THEATRE REVIEW: ‘God of Carnage’

'God of Carnage' 2008 x650

By Ray Bennett

A civilized meeting of two married couples to discuss the misbehavior of one of their children descends into an evening of virtual hand-to-hand combat in a star-laden production of Yasmina Reza’s new play “God of Carnage” at London’s Gielgud Theatre.

Ralph Fiennes, Tamsin Greig, Janet McTeer and Ken Stott play middle-class Parisians whose attempt to find out why one of their sons struck the other with a stick in a playground encounter begins with polite reserve and ends with blood on the floor.

The production is from the team that produced the 1994 theatrical hit “Art,” which ran on Broadway for 18 months and won the Tony for best play. Christopher Hampton again translates Yeza’s words, with direction by Matthew Warchus.

“Carnage” is entertaining and insightful with fine performances by the cast of four, but its examination of middle-class marriage and the thin veneer of civilization that holds society together fails to apply the scalpel where it would truly hurt. Edward Albee’s George and Martha would have wiped the floor with this lot.

Alain (Fiennes) and Annette (Greig) at first appear keen to address the concerns of Veronique (McTeer) and Michel (Stott) over why their 11-year-old Ferdinand whacked his schoolmate Bruno in the mouth, causing the loss of a tooth or two.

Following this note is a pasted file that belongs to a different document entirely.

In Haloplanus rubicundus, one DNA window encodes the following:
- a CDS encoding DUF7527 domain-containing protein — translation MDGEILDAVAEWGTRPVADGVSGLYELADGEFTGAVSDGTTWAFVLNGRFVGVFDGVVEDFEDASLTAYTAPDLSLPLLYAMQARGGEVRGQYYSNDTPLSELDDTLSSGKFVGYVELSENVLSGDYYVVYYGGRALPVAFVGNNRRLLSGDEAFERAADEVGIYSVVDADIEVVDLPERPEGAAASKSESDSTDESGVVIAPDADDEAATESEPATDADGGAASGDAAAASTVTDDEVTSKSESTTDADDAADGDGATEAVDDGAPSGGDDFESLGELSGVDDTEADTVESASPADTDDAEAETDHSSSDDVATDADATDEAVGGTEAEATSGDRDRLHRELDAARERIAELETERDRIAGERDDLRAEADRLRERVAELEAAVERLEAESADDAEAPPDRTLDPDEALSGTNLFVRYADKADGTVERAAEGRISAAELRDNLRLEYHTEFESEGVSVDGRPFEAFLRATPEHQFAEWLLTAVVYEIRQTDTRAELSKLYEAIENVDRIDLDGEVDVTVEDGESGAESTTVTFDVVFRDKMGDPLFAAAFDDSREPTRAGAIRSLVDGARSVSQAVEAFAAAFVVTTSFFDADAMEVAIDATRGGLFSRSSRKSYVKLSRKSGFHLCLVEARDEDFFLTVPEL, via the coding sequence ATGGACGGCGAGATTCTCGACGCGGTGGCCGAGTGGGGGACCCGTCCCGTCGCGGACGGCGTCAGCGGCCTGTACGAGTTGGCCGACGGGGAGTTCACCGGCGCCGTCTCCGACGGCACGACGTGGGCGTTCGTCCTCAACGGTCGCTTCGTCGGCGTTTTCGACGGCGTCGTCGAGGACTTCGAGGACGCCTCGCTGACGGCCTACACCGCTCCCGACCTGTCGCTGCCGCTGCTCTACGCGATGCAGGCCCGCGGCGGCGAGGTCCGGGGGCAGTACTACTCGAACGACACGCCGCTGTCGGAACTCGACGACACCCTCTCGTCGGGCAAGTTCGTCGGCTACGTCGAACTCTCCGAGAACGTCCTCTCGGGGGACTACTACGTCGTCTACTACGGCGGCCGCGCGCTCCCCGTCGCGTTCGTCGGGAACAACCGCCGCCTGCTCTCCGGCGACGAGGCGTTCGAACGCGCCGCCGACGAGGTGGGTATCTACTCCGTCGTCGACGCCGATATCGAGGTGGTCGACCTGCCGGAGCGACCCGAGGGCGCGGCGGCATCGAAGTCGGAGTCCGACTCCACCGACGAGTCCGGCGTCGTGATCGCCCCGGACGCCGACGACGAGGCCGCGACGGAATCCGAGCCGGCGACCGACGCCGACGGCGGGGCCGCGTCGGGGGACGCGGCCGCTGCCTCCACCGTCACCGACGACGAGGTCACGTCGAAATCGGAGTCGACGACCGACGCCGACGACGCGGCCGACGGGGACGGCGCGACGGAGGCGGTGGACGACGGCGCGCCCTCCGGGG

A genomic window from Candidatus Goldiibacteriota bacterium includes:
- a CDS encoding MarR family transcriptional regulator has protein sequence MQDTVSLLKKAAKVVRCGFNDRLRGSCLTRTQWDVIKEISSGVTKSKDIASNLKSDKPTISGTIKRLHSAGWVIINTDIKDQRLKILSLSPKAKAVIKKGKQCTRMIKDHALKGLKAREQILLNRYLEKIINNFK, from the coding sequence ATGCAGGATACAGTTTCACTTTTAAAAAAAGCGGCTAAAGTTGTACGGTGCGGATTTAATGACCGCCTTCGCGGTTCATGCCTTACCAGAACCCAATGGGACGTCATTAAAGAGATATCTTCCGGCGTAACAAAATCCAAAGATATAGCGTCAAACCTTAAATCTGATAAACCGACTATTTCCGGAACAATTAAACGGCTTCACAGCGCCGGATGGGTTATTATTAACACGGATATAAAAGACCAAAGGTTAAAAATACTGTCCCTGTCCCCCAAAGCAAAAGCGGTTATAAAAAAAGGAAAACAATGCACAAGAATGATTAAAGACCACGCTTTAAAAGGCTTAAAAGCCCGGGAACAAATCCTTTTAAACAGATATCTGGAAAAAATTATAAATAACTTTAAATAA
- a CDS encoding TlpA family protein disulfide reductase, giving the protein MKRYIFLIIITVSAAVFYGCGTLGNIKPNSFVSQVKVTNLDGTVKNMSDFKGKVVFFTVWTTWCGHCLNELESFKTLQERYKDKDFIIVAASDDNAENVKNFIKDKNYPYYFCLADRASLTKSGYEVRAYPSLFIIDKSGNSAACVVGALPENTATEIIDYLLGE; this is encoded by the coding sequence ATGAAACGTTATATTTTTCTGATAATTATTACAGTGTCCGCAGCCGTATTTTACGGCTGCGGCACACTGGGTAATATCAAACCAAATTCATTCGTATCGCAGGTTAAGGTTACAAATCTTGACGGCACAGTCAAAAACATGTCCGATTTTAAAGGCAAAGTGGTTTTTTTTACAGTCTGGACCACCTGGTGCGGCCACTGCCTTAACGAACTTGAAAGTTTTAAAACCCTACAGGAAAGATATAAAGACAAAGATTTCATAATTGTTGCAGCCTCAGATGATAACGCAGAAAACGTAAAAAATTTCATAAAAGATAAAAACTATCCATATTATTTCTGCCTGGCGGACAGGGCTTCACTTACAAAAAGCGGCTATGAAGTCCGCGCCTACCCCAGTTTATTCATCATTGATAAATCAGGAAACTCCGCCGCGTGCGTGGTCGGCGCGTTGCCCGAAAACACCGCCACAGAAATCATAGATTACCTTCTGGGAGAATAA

It becomes clear, however, that lawyer Alain sees all children, including his son, as savages and wishes merely to pay for orthodontics and put the matter to rest. Veronique, a liberal author who writes about suffering in Africa, has something more in mind involving apologies and punishment.

Annette, who says she’s in wealth management, and Michel, who runs a domestic hardware company, are supportive and conciliatory at the outset, each aware of the potential for sparks from their respective spouses.

But small haggling over whether Ferdinand was “armed with” or “furnished with” a stick or whether Bruno was merely bruised or disfigured for life lead to more serious disagreements until all-out war is declared.

There are some very funny lines, and all four performers delight in the power of well-constructed dialogue to both soothe and draw blood. At the end, the hypocrisies of both couples are laid bare, but at 90-minutes, the play hasn’t enough time to go very deep and ends up offering neither catharsis nor harmony.

Venue: Gielgud Theatre, runs through June 14; Cast: Ralph Fiennes; Tamsin Greig; Janet McTeer; Ken Stott; Playwright: Yasmina Reza; Translated by: Christopher Hampton; Director: Matthew Warchus; Set designer: Mark Thompson; Lighting designer: Hugh Vanstone; Music: Gary Yershon; Sound designer: Simon Baker; Produced by David Pugh & Dafydd Rogers.

This review appeared in The Hollywood Reporter; Photo: Alastair Muir


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